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  1. #2  
    I was wondering if Google was behind all of this, somehow subsidizing the creation of all these phones in order to blitz the country with android as a response, or actually, in advance of, Apple's iPhone being available on multiple US carriers, thereby creating direct competition for consumers to actually have to choose between platforms regardless of said carriers?
  2. #3  
    Lol @the WSJ - Not a 5th Generation iPhone.

    Anyway, HP is going to be an also ran in the smartphone market and maybe even less than that. I don't think they are concerned about it though.

    Smartphones are not high on their list. Tablets, Toasters, and Toilet paper....

    Well, maybe not toiletpaper... I couldn't think of another "T" word.
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  3.    #4  
    Going back out to pdadb to see what else to add to the list of The next 40 phones that will be released. A matter of days ago there were 22 new Androids coming out that were not yet released.

    I used the filter to just say new Androids.

    There are another 12 new Android on the list in addition to the additional 10 we got articles on this week.

    So know about 44 new Android phones coming in the next 6 months. And if they are true to form at least 30 more will get added in the mean time.

    So maybe 70 Androids will come out in the next 6 months?

    Why are they announcing so many of them now?

    Christmas.

    They have to get them in the retail channels by the end of October or the middle of November at the latest if they want to make the Black Friday sales.

    Also bear in mind that these maybe 70 new Androids that are coming are for all 6 major carriers in the US plus carriers in other parts of the world so it is probably only 5 per carrier.

    Motorola, HTC, and Samsung will have new phones for each carrier with different new models for the High, Mid, and Low end markets, plus pre-paid.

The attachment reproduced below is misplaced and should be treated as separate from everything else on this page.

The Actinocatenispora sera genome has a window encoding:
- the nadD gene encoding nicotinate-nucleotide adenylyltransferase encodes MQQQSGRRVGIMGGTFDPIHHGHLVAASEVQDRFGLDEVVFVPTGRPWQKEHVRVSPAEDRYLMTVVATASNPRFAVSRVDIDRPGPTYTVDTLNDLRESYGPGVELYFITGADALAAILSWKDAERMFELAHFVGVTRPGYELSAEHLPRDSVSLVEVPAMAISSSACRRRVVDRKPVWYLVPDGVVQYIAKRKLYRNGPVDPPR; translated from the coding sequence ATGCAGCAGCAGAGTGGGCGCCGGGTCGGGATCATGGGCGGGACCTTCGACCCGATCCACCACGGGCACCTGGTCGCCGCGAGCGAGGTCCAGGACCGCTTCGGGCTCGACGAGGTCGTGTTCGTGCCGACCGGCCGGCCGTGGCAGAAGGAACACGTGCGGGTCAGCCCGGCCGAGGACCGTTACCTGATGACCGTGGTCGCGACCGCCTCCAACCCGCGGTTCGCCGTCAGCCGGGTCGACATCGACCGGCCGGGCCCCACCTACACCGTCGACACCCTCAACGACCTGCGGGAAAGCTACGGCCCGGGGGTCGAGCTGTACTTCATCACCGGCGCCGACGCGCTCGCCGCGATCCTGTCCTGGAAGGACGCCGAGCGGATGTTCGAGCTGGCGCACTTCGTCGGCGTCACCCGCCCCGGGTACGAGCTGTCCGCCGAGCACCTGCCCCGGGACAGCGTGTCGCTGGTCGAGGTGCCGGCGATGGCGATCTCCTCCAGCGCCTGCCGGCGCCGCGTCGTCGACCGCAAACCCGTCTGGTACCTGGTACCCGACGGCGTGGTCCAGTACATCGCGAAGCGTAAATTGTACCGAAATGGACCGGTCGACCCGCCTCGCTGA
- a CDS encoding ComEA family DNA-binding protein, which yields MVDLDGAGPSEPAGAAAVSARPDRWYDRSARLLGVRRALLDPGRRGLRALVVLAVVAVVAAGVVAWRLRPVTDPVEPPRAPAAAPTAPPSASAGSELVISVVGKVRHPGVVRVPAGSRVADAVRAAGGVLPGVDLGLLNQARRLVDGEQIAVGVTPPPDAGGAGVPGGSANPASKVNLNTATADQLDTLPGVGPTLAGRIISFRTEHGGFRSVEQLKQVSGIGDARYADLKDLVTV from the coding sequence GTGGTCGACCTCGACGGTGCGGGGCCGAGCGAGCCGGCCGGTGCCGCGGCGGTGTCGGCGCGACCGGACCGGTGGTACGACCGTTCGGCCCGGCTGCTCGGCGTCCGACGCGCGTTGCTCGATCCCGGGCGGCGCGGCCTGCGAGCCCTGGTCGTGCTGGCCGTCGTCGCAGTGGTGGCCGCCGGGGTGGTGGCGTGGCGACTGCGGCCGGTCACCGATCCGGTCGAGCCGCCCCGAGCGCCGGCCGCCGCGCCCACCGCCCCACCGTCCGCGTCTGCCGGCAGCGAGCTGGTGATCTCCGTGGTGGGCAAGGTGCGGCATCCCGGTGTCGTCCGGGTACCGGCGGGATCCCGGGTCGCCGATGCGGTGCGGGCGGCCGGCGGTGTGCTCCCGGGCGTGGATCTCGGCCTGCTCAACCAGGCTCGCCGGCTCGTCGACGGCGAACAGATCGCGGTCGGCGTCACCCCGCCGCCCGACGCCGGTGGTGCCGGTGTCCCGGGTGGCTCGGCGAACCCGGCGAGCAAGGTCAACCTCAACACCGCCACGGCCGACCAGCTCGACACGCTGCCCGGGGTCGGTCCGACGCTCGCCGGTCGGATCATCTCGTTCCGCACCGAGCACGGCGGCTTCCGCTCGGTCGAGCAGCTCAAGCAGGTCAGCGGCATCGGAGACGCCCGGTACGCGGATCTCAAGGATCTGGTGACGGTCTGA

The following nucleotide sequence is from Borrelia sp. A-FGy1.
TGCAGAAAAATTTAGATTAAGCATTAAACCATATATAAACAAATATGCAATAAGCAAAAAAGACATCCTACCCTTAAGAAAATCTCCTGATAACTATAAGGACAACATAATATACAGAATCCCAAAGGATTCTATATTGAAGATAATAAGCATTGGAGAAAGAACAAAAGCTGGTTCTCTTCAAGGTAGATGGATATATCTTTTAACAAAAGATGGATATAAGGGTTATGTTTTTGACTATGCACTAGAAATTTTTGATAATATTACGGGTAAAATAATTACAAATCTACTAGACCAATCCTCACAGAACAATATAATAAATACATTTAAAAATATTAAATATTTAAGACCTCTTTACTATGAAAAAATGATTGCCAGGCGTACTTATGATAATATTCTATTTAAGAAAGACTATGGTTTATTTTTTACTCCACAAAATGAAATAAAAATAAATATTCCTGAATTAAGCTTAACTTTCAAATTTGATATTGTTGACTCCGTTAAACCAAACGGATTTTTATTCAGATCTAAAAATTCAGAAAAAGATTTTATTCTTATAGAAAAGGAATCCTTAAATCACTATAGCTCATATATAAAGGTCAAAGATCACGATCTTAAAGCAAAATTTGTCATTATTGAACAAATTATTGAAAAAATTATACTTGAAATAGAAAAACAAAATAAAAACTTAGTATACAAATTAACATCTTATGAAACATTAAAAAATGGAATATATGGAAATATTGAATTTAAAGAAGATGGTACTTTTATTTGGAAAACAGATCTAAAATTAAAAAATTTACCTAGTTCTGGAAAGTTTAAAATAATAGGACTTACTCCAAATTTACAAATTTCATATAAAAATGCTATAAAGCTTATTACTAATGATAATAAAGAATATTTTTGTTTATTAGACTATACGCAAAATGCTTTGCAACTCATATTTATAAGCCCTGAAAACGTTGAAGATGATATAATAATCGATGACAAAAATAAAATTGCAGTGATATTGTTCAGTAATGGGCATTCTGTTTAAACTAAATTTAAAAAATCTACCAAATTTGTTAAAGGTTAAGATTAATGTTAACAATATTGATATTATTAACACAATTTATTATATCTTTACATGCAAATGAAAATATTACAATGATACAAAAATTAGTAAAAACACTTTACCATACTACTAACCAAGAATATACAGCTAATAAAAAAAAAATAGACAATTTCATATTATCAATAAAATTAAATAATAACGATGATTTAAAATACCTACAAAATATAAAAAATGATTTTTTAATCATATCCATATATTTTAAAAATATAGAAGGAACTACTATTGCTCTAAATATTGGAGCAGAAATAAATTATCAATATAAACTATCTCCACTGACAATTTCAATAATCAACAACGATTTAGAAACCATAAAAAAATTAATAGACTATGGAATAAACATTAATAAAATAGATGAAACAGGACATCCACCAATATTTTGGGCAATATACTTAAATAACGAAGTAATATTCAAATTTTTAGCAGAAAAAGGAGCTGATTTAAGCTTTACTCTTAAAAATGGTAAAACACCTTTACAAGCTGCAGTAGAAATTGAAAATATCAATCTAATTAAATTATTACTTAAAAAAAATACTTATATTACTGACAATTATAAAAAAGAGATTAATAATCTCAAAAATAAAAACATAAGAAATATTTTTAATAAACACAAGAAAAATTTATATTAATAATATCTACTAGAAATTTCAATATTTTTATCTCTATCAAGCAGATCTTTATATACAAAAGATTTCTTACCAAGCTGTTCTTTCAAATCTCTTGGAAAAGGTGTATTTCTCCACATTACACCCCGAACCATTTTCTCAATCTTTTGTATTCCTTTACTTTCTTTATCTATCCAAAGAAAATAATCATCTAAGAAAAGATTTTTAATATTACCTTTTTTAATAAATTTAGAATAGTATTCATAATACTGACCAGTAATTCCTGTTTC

100,000 new Android were being activated each day in May. 160,000 a day in June and 200,000 a day in August. We don't know the current number but August run rates put it at 73 million a year.

    If each new phone averages 1 million in sales and has a shelf-life of 9 months, you need to be releasing nearly a dozen new models a month.

    That is what they are doing.

    Phones in every size and style, just like shoes.

    The Model T days of "One Size Fits All!" are gone. All except for Apple who will be left with the Mini Cooper niche pretty much all to themselves.

    - Craig
  4. #5  
    Apple is used to that in the PC world...but they know they have their fan base and probably isn't all that concerned as long as they still make money.
  5. #6  
    Quote Originally Posted by Brain Mantis View Post
    Apple is used to that in the PC world...but they know they have their fan base and probably isn't all that concerned as long as they still make money.
    Apple rakes in 39% of the revenue in the cell phone industry. No other company comes close to that. They simply don't play the race-to-the-bottom game that everyone else seems to be playing.